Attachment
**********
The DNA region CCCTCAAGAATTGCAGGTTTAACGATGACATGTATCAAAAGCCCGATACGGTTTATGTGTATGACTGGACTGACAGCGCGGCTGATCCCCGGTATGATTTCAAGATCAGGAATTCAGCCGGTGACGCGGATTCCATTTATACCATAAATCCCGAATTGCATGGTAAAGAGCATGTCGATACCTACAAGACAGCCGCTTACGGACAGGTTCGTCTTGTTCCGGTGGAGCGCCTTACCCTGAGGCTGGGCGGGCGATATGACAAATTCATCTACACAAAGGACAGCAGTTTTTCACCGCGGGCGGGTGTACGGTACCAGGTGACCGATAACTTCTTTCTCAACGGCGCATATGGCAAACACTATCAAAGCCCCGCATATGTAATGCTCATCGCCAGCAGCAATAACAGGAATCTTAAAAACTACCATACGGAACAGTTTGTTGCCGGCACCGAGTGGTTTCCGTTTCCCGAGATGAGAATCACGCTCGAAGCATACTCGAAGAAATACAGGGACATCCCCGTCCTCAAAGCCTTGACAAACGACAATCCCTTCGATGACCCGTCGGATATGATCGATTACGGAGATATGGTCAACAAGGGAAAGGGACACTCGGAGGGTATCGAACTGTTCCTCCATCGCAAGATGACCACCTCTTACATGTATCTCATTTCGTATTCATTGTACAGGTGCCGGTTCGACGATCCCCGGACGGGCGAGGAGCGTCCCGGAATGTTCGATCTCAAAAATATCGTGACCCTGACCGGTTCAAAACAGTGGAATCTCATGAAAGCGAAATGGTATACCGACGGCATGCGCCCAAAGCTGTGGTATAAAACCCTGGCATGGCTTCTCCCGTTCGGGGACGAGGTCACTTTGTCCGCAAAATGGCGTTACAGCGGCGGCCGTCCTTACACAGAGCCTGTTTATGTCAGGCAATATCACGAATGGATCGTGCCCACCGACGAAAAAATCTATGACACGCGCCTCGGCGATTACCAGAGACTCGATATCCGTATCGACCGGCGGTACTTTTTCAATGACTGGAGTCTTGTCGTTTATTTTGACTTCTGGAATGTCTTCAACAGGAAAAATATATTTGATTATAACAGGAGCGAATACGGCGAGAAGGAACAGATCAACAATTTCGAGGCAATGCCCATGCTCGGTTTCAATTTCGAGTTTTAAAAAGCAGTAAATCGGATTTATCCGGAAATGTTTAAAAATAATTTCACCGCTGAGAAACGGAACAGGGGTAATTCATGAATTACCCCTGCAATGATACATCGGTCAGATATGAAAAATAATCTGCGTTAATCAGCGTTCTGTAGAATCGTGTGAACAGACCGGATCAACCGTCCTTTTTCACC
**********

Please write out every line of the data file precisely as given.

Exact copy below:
The DNA region CCCTCAAGAATTGCAGGTTTAACGATGACATGTATCAAAAGCCCGATACGGTTTATGTGTATGACTGGACTGACAGCGCGGCTGATCCCCGGTATGATTTCAAGATCAGGAATTCAGCCGGTGACGCGGATTCCATTTATACCATAAATCCCGAATTGCATGGTAAAGAGCATGTCGATACCTACAAGACAGCCGCTTACGGACAGGTTCGTCTTGTTCCGGTGGAGCGCCTTACCCTGAGGCTGGGCGGGCGATATGACAAATTCATCTACACAAAGGACAGCAGTTTTTCACCGCGGGCGGGTGTACGGTACCAGGTGACCGATAACTTCTTTCTCAACGGCGCATATGGCAAACACTATCAAAGCCCCGCATATGTAATGCTCATCGCCAGCAGCAATAACAGGAATCTTAAAAACTACCATACGGAACAGTTTGTTGCCGGCACCGAGTGGTTTCCGTTTCCCGAGATGAGAATCACGCTCGAAGCATACTCGAAGAAATACAGGGACATCCCCGTCCTCAAAGCCTTGACAAACGACAATCCCTTCGATGACCCGTCGGATATGATCGATTACGGAGATATGGTCAACAAGGGAAAGGGACACTCGGAGGGTATCGAACTGTTCCTCCATCGCAAGATGACCACCTCTTACATGTATCTCATTTCGTATTCATTGTACAGGTGCCGGTTCGACGATCCCCGGACGGGCGAGGAGCGTCCCGGAATGTTCGATCTCAAAAATATCGTGACCCTGACCGGTTCAAAACAGTGGAATCTCATGAAAGCGAAATGGTATACCGACGGCATGCGCCCAAAGCTGTGGTATAAAACCCTGGCATGGCTTCTCCCGTTCGGGGACGAGGTCACTTTGTCCGCAAAATGGCGTTACAGCGGCGGCCGTCCTTACACAGAGCCTGTTTATGTCAGGCAATATCACGAATGGATCGTGCCCACCGACGAAAAAATCTATGACACGCGCCTCGGCGATTACCAGAGACTCGATATCCGTATCGACCGGCGGTACTTTTTCAATGACTGGAGTCTTGTCGTTTATTTTGACTTCTGGAATGTCTTCAACAGGAAAAATATATTTGATTATAACAGGAGCGAATACGGCGAGAAGGAACAGATCAACAATTTCGAGGCAATGCCCATGCTCGGTTTCAATTTCGAGTTTTAAAAAGCAGTAAATCGGATTTATCCGGAAATGTTTAAAAATAATTTCACCGCTGAGAAACGGAACAGGGGTAATTCATGAATTACCCCTGCAATGATACATCGGTCAGATATGAAAAATAATCTGCGTTAATCAGCGTTCTGTAGAATCGTGTGAACAGACCGGATCAACCGTCCTTTTTCACC